“This was a great opportunity for us to organize our resources and rediscover hidden gems while making everything accessible and usable for our audiences.”
– Lynda Kennedy, MS Ed, PhD, Vice President, Education & Evaluation, Intrepid Sea, Air & Space Museum
The Intrepid Museum maintains its American military and maritime exhibits within a collection of ships, including the aircraft carrier Intrepid, at Pier 86 along the Hudson River. The museum brings history to life through original artifacts, historic video footage and interactive exhibits. It has also spent decades providing educational support to schools, libraries, and community centers in New York City and the surrounding area.
Now, thanks to funding from an Institute of Museum and Library Services (IMLS) CARES Act Grant for Museums and Libraries, Intrepid is developing easily accessible resources that will be shared throughout the state to support virtual education programming for approximately 12,000 New York residents over the span of two years. Specifically, it is using the grant to leverage the collection and its National Historic Landmark site to provide resources and programs for all ages exploring the intersection of science, engineering, and history.
These virtual education programs and resources will be geared toward high-need audiences of different ages and abilities. Resource formats will be modified to accommodate:
- K–12 student groups
- Family audiences
- Individuals with autism or developmental disabilities
- Speakers of other languages
Providing an Accessible Future
This CARES Act award builds on the museum’s ongoing work and deep experience in working with people with disabilities and creating resources that are fully accessible. In addition to supporting content learning, this new project—The Intrepid Reach: Creating Access to Quality Content—aims to contribute to the overall social-emotional wellbeing of diverse audiences and provide opportunities for social connections amongst program participants.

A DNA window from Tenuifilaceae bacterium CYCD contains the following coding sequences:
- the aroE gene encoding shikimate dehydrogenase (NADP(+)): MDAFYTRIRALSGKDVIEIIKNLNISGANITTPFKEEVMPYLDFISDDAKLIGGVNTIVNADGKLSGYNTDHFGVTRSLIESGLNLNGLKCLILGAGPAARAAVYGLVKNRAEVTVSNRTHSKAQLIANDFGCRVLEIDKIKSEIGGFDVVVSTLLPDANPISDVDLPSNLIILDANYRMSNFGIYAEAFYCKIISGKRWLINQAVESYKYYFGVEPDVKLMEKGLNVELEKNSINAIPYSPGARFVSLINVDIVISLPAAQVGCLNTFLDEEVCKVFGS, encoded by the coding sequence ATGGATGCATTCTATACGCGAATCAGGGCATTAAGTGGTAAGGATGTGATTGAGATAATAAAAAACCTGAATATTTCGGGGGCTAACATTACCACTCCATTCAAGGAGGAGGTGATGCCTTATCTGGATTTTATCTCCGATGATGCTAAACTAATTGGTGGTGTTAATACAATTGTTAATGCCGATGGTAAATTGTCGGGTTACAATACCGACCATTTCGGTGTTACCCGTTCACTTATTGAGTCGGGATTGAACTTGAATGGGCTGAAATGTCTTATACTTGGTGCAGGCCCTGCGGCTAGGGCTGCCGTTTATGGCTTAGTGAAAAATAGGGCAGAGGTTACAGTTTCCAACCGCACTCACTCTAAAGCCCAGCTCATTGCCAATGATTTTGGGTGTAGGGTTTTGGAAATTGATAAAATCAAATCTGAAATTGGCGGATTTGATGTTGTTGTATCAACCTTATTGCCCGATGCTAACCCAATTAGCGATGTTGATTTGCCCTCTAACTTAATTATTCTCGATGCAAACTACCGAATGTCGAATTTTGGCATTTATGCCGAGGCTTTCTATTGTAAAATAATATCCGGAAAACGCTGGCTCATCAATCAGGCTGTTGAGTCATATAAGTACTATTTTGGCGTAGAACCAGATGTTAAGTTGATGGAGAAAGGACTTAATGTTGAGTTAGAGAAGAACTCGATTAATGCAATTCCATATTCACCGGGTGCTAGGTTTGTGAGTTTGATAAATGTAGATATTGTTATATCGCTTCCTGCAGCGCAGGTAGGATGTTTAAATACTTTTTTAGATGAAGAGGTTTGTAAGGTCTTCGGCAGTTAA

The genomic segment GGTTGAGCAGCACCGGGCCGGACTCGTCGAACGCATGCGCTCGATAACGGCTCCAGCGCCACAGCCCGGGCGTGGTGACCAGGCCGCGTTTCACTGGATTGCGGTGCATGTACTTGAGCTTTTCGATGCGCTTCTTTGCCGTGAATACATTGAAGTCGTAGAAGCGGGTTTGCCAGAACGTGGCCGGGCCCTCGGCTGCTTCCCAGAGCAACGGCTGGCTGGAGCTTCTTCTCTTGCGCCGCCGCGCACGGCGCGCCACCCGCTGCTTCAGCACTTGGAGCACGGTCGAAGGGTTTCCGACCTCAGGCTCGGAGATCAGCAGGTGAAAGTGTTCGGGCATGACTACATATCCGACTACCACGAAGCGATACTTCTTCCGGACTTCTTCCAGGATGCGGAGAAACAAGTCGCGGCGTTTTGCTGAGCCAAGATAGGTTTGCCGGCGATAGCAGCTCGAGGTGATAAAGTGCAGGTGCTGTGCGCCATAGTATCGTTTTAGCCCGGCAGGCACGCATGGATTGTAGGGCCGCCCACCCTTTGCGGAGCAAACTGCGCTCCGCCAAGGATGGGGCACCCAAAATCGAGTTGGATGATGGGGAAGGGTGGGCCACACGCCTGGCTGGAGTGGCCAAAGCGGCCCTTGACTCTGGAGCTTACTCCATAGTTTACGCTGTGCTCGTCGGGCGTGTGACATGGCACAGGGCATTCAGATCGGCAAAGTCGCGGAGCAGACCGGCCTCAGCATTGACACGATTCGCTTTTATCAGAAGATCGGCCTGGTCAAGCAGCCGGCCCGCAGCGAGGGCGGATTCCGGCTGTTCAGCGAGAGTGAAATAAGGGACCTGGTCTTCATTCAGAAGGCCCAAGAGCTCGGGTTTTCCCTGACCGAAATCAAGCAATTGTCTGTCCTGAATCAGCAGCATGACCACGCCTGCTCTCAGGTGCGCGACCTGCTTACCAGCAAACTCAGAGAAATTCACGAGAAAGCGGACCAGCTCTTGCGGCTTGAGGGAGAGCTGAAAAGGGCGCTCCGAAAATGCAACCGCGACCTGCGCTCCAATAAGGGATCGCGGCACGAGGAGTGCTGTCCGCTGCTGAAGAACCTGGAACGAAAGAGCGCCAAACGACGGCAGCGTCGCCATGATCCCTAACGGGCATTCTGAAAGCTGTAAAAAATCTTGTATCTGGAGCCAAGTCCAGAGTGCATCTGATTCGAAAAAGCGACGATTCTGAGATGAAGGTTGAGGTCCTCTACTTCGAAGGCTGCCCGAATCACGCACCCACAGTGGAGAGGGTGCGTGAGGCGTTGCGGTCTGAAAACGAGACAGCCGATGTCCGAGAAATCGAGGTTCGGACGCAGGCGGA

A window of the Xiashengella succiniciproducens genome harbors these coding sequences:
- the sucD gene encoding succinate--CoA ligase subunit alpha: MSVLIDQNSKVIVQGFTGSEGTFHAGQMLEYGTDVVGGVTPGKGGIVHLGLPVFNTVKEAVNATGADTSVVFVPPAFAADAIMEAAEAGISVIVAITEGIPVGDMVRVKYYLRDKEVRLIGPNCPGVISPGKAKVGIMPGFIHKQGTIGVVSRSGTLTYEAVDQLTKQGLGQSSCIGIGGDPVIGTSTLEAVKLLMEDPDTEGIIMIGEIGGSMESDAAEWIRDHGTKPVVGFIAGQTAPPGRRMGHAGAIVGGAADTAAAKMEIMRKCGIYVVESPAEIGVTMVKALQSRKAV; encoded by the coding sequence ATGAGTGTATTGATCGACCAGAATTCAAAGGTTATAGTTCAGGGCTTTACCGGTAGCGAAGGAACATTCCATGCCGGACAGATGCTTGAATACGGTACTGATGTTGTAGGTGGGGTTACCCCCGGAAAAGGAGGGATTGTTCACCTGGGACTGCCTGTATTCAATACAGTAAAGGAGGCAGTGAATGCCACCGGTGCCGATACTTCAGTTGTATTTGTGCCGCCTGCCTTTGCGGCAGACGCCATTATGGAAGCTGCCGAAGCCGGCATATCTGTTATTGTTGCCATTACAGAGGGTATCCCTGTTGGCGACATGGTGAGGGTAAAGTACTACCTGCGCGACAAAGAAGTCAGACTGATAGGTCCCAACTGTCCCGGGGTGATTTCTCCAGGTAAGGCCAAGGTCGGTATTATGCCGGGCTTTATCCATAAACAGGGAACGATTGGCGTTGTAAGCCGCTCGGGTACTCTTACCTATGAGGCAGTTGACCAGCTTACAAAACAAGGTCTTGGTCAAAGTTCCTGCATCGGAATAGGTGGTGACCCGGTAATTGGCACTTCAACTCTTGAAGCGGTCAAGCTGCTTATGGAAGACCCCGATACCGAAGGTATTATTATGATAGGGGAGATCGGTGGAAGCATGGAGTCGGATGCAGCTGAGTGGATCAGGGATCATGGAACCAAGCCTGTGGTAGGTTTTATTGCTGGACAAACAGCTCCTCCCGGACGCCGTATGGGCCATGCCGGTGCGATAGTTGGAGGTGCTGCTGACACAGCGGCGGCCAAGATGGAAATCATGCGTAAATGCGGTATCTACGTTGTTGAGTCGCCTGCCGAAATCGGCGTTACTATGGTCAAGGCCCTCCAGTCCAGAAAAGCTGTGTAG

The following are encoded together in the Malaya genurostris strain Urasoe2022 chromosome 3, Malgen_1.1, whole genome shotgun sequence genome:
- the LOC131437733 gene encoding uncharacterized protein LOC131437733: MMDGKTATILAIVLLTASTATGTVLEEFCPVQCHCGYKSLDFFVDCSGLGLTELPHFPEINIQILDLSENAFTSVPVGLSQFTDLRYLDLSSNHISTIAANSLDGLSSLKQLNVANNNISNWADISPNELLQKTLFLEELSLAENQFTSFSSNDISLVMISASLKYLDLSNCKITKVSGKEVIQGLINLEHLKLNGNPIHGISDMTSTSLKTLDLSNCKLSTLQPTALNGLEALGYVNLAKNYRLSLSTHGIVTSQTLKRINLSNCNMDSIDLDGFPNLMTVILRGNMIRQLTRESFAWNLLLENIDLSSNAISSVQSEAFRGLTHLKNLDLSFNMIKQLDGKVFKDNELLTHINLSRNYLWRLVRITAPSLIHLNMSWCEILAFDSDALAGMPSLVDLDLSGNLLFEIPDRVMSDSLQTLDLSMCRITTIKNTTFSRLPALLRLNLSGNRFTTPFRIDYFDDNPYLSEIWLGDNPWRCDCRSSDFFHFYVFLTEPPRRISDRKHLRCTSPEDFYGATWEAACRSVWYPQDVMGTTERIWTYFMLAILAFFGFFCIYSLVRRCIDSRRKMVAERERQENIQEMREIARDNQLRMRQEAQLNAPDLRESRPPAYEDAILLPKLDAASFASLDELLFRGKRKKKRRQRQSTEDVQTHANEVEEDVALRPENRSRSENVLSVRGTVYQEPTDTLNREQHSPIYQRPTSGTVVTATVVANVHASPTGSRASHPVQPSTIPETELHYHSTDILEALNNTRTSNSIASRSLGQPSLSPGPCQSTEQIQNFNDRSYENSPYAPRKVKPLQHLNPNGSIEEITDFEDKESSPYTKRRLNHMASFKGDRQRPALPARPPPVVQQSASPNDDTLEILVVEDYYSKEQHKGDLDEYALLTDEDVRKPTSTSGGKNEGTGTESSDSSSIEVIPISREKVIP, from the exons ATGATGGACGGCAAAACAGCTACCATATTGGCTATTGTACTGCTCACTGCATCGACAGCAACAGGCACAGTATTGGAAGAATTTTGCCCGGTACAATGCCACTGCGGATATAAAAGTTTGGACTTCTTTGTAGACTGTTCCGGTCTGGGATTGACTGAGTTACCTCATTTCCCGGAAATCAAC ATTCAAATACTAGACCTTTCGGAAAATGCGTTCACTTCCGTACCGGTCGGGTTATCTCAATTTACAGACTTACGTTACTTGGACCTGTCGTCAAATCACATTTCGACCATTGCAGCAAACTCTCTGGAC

“As an early adopter of distance learning, Intrepid is used to offering virtual programming,” said Lynda Kennedy, MS Ed, PhD, Vice President of Education & Evaluation at Intrepid. “In addition, our education department has a specially trained team of educators who have worked to adapt programs for participants with cognitive, physical, and developmental disabilities in the past.”
To reach a broader audience and connect communities, Intrepid will share project materials and resources with local and state library systems to address capacity challenges that some are experiencing due to the COVID-19 pandemic. The resources will also be accessible on the museum’s website for audiences who prefer to experience these programs at their own pace.
With the support from the IMLS CARES grant, Intrepid’s education team has worked with curators, as well as collections and exhibits colleagues, to make better, smarter use of their resources in supporting communities throughout the wider New York State, both during and after the pandemic.